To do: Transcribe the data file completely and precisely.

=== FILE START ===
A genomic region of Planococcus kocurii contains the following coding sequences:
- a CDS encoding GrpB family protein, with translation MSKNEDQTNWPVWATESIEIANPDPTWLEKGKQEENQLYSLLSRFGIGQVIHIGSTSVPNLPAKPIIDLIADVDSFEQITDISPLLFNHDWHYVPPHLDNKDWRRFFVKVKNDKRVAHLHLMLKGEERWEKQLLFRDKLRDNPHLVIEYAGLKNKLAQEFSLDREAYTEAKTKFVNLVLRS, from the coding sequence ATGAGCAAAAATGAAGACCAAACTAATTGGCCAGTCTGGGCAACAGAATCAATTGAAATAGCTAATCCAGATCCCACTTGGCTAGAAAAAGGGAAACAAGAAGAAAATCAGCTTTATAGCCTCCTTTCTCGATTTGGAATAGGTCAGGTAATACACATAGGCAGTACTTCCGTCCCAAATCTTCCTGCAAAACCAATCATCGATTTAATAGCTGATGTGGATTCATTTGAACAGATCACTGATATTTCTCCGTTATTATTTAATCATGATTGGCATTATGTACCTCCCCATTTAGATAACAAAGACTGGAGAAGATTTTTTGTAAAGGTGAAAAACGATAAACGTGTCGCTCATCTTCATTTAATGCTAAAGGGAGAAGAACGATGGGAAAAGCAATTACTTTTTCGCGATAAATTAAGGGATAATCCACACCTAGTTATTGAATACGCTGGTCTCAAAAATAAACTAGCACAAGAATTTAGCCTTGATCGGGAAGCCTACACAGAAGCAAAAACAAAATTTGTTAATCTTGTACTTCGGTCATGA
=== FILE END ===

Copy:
A genomic region of Planococcus kocurii contains the following coding sequences:
- a CDS encoding GrpB family protein, with translation MSKNEDQTNWPVWATESIEIANPDPTWLEKGKQEENQLYSLLSRFGIGQVIHIGSTSVPNLPAKPIIDLIADVDSFEQITDISPLLFNHDWHYVPPHLDNKDWRRFFVKVKNDKRVAHLHLMLKGEERWEKQLLFRDKLRDNPHLVIEYAGLKNKLAQEFSLDREAYTEAKTKFVNLVLRS, from the coding sequence ATGAGCAAAAATGAAGACCAAACTAATTGGCCAGTCTGGGCAACAGAATCAATTGAAATAGCTAATCCAGATCCCACTTGGCTAGAAAAAGGGAAACAAGAAGAAAATCAGCTTTATAGCCTCCTTTCTCGATTTGGAATAGGTCAGGTAATACACATAGGCAGTACTTCCGTCCCAAATCTTCCTGCAAAACCAATCATCGATTTAATAGCTGATGTGGATTCATTTGAACAGATCACTGATATTTCTCCGTTATTATTTAATCATGATTGGCATTATGTACCTCCCCATTTAGATAACAAAGACTGGAGAAGATTTTTTGTAAAGGTGAAAAACGATAAACGTGTCGCTCATCTTCATTTAATGCTAAAGGGAGAAGAACGATGGGAAAAGCAATTACTTTTTCGCGATAAATTAAGGGATAATCCACACCTAGTTATTGAATACGCTGGTCTCAAAAATAAACTAGCACAAGAATTTAGCCTTGATCGGGAAGCCTACACAGAAGCAAAAACAAAATTTGTTAATCTTGTACTTCGGTCATGA